Peter Basch, M.D., medical director for eHealth at MedStar Health in Washington, D.C., is the HIMSS physician of the year, and will be honored at the HIMSS Awards Dinner on Tuesday.. The Davies Award winners have been public for several months, and I don’t have word on other award winners.

The HIMSS partnership with the Association of Medical Directors of Information Systems has produced data showing that an increasing number of chief medical information officers are reporting to executives other than chief information officers, often the CMO, CFO or even CEO.

E-prescribing vendor DrFirst is remaining independent, but has agreed to add Meditech to its roster of EHR partners it promotes to e-prescribing customers.

News of Google’s long-awaited health product got out last week, so it’s widely known the Cleveland Clinic will test a personal health record with 1,500 to 10,000 patients. (The leak, of course, came from the Cleveland Clinic, and not from tight-lipped Google.) However, I have learned that the public launch of the product likely will come near the end of the first quarter. Google CEO Eric Schmidt likely will make it official when he delivers a keynote here on Thursday morning.

Note to skeptics: I have learned that Patient Privacy Rights Foundation founder Deborah Peel, M.D., has not been paid by Microsoft to tout the privacy benefits of HealthVault. I understand that the only financial gain she will receive is from the fee Microsoft will pay her organization to certify HealthVault against privacy standards Peel is developing.

The annual, midyear HIMSS Summit will run concurrently with National Health IT Week this year, in Washington, D.C. The summit is set for June 9-10. HIMSS Advocacy Day will take place June 11 on Capitol Hill. The week ends with the seventh-annual Center for Information Therapy conference on June 12-13. I believe this is the first time the Ix conference has been held anywhere besides Park City, Utah.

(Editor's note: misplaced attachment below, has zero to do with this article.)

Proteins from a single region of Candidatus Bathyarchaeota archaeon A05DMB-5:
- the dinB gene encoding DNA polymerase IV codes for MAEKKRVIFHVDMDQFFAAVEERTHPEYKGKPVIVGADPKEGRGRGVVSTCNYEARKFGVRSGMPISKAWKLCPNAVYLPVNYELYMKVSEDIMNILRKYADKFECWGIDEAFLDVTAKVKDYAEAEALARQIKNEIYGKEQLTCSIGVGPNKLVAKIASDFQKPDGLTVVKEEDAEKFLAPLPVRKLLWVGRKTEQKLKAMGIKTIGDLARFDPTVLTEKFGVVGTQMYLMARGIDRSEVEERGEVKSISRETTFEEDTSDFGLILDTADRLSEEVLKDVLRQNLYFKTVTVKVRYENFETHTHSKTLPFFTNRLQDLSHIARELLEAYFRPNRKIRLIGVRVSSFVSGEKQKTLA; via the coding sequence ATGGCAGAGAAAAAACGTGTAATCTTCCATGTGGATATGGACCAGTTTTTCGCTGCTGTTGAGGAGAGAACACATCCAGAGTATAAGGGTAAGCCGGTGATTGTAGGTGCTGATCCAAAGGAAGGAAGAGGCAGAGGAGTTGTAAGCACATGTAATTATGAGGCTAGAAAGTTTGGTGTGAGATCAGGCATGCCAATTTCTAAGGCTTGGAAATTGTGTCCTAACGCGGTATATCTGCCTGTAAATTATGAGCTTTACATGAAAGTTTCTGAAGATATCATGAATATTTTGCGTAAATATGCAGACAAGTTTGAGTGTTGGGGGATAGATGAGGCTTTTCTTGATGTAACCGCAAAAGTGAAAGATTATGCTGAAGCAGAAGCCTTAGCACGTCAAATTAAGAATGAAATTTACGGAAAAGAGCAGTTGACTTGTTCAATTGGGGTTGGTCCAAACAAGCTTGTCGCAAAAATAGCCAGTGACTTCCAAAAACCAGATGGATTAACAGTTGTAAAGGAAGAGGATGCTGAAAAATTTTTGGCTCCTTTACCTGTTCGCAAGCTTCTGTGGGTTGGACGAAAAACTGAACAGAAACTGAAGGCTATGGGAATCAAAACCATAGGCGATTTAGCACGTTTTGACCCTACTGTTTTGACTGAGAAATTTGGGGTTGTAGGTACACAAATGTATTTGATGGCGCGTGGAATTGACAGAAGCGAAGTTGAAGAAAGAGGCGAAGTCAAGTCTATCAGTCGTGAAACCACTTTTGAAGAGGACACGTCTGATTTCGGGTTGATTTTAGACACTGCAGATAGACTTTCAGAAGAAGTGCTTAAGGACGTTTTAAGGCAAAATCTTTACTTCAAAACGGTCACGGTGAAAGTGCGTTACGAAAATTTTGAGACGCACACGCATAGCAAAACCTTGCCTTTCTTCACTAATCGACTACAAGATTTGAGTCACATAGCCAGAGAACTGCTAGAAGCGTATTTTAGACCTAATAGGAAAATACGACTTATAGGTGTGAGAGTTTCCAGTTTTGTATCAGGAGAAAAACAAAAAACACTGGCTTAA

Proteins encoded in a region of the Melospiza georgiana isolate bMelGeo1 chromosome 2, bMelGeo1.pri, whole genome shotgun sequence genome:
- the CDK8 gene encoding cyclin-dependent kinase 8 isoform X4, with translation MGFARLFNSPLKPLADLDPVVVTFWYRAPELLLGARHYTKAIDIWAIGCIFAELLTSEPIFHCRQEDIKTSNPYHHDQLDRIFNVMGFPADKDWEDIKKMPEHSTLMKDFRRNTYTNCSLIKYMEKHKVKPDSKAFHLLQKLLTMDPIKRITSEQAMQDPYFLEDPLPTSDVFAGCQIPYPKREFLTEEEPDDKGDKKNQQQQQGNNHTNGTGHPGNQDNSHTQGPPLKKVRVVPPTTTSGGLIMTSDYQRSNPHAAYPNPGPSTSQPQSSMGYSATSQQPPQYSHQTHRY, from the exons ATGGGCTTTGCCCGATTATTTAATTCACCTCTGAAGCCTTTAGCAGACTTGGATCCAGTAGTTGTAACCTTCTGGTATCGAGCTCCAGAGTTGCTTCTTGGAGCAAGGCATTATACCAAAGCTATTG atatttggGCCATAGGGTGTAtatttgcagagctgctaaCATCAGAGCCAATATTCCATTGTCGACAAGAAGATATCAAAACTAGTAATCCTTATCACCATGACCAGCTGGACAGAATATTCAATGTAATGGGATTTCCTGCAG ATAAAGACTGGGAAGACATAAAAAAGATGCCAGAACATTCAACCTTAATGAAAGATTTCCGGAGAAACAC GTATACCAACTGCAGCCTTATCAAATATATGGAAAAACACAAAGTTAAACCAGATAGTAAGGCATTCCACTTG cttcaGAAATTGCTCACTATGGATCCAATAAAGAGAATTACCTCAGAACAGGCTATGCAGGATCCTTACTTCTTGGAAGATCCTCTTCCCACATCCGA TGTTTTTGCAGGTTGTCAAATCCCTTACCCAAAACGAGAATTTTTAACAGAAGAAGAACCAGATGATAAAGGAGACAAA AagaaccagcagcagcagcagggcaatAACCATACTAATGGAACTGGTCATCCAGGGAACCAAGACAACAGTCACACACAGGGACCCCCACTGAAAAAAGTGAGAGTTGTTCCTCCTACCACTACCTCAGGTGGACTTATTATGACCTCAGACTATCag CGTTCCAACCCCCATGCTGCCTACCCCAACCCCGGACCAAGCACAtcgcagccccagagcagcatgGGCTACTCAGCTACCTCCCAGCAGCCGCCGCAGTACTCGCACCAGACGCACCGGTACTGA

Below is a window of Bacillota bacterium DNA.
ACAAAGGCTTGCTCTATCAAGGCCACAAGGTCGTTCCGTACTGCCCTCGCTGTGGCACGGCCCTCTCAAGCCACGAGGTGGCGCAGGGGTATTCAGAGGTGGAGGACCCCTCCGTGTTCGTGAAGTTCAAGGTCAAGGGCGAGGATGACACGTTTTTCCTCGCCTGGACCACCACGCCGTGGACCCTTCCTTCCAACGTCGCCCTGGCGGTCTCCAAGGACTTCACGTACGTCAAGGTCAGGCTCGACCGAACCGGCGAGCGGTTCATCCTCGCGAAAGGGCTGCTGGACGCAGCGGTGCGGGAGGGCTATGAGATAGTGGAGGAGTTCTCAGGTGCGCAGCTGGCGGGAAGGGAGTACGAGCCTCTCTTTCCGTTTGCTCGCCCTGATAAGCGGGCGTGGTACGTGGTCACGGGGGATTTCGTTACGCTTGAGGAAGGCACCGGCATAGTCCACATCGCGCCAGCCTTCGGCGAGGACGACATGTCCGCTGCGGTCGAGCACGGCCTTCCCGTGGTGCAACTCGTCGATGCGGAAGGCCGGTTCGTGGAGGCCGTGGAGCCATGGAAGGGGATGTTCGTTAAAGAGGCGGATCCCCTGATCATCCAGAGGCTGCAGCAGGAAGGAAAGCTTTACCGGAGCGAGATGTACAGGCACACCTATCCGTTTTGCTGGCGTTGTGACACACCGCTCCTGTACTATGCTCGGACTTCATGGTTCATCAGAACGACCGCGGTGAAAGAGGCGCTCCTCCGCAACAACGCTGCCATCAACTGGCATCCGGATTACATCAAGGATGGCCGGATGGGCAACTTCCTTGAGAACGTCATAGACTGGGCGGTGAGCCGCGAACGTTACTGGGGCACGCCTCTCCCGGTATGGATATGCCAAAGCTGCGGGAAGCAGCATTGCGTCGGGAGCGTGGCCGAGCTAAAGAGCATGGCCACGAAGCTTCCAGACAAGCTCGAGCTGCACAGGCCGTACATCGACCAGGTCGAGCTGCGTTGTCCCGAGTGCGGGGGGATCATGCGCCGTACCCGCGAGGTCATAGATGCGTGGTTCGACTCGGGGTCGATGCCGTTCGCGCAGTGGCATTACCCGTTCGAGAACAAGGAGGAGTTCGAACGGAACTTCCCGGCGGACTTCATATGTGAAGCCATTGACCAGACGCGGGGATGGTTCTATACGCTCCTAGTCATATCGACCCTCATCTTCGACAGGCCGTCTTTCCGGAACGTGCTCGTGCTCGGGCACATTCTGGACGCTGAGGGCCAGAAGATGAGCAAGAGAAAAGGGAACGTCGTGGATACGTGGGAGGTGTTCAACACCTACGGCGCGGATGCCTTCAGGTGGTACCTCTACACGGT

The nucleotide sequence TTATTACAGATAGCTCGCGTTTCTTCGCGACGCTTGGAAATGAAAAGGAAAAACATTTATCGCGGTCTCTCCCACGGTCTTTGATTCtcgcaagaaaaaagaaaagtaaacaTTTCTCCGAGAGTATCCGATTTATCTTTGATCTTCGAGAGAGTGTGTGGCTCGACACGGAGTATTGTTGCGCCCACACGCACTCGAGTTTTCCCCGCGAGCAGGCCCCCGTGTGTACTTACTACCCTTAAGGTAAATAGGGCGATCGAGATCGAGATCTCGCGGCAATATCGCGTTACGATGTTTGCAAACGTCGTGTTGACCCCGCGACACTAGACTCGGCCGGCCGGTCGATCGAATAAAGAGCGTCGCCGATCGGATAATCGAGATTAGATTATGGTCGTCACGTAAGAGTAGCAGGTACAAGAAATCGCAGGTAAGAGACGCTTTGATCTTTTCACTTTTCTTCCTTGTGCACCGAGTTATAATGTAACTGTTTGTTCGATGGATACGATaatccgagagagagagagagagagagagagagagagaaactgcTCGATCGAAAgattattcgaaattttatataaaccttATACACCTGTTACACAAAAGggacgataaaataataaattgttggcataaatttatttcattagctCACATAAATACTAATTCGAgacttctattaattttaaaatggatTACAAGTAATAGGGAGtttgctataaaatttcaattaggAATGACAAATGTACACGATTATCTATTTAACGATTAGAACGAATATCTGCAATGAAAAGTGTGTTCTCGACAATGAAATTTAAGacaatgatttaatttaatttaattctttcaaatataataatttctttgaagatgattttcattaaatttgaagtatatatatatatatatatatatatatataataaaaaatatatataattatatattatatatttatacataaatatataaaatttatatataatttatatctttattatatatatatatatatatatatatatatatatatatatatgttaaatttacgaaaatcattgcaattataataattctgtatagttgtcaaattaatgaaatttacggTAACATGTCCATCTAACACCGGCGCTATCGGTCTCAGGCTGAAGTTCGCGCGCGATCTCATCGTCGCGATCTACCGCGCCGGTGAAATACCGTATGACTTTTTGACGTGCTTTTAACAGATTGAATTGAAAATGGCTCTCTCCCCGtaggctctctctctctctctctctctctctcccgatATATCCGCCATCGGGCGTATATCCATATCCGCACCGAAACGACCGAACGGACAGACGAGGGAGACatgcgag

Also, if you aren’t registered for HIMSS, you still can participate in several public meetings here staged by the federal government:

American Health Information Community meeting, Tuesday, 10 am to 4 p.m.
Establishing the AHIC Successor, Tuesday, 3:30 to 5:30 p.m.
HIT Terms Project: Network Workgroup Public Forum, Tuesday, 4 to 6 p.m.
HIT Terms Project: Records Workgroup Public Forum, Wednesday, 11 a.m. to 1 p.m.

All times are Eastern, and all meetings take place in the Orange County Convention Center, Orlando, Fla.

February 24, 2008 I Written By

I'm a freelance healthcare journalist, specializing in health IT, mobile health, healthcare quality, hospital/physician practice management and healthcare finance.

Podcast: HIMSS CEO Steve Lieber

ORLANDO, Fla.—Here’s a podcast that’s been a year in the making. Actually, it was a year plus an hour and a half. Last year in New Orleans, I had a lively, hour-long conversation with HIMSS President and CEO Steve Lieber that was supposed to be for a podcast, but the recording didn’t work.

On Saturday, I showed up at the appointed hour for another sit-down with Lieber, and realized I’d forgotten my recorder back at my hotel, so we rescheduled for about 90 minutes later. Well, the third time was a charm, and the result is this podcast, a lively, half-hour-long conversation with Steve Lieber, just ahead of the opening of the annual HIMSS conference.